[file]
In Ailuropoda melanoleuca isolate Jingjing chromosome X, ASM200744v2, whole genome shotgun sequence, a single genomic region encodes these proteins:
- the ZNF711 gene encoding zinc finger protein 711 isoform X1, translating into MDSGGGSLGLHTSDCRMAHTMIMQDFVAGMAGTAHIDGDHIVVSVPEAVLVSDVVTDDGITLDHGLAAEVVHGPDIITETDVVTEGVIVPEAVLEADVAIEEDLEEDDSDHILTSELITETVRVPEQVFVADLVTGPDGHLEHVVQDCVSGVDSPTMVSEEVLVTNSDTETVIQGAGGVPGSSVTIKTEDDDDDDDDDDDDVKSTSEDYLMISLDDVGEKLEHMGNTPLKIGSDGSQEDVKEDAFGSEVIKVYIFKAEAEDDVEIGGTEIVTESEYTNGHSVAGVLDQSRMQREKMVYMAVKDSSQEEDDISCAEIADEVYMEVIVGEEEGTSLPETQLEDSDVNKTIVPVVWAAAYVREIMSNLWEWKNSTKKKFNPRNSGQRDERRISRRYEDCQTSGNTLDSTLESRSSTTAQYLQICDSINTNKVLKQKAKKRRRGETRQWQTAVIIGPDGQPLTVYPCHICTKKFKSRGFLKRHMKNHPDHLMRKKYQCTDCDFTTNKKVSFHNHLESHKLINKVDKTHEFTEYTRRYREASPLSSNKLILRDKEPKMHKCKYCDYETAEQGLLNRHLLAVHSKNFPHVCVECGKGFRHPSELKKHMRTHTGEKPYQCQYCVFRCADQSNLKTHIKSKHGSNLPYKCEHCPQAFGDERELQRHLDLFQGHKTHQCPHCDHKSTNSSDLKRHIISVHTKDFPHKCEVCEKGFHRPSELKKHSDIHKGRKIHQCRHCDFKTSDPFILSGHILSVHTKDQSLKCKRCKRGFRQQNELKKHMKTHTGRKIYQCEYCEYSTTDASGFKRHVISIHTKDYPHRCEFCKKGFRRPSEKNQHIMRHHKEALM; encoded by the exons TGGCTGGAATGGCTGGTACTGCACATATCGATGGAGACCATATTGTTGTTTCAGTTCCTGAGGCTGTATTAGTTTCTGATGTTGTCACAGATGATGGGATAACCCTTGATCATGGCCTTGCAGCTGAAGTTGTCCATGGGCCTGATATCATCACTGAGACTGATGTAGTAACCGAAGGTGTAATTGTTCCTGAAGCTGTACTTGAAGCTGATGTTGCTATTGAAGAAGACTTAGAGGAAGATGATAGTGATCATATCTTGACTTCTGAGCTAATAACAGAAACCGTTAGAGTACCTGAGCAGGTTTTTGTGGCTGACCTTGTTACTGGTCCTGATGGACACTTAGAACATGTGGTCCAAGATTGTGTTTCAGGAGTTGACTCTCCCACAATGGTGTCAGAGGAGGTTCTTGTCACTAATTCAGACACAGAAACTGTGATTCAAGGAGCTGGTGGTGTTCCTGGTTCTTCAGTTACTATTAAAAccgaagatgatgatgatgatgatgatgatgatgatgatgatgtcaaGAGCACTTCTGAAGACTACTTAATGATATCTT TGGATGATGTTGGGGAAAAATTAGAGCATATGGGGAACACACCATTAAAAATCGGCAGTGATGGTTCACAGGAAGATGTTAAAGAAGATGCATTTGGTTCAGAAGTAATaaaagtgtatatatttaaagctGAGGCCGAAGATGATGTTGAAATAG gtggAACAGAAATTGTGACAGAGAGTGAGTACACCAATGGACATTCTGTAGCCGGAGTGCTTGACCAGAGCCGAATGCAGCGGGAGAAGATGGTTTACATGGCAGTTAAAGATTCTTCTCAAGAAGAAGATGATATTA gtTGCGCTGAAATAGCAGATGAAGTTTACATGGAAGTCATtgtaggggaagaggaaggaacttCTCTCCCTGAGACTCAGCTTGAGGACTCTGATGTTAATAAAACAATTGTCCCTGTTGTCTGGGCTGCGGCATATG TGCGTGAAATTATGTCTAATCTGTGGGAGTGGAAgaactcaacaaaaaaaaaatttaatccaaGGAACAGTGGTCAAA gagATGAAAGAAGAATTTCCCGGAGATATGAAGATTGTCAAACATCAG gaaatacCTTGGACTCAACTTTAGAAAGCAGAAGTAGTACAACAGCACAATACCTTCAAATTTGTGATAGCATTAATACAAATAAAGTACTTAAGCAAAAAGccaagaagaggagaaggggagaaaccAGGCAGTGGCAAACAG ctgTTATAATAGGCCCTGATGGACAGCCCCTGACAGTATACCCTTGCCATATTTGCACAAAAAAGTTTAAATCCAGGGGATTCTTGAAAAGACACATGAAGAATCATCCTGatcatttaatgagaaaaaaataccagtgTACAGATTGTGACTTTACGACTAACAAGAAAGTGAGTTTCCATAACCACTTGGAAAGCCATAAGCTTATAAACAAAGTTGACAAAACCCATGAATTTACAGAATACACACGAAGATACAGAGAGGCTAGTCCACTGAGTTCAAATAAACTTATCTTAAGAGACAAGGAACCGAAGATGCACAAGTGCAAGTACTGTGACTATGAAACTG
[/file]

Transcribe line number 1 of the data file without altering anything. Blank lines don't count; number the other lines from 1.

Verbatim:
In Ailuropoda melanoleuca isolate Jingjing chromosome X, ASM200744v2, whole genome shotgun sequence, a single genomic region encodes these proteins: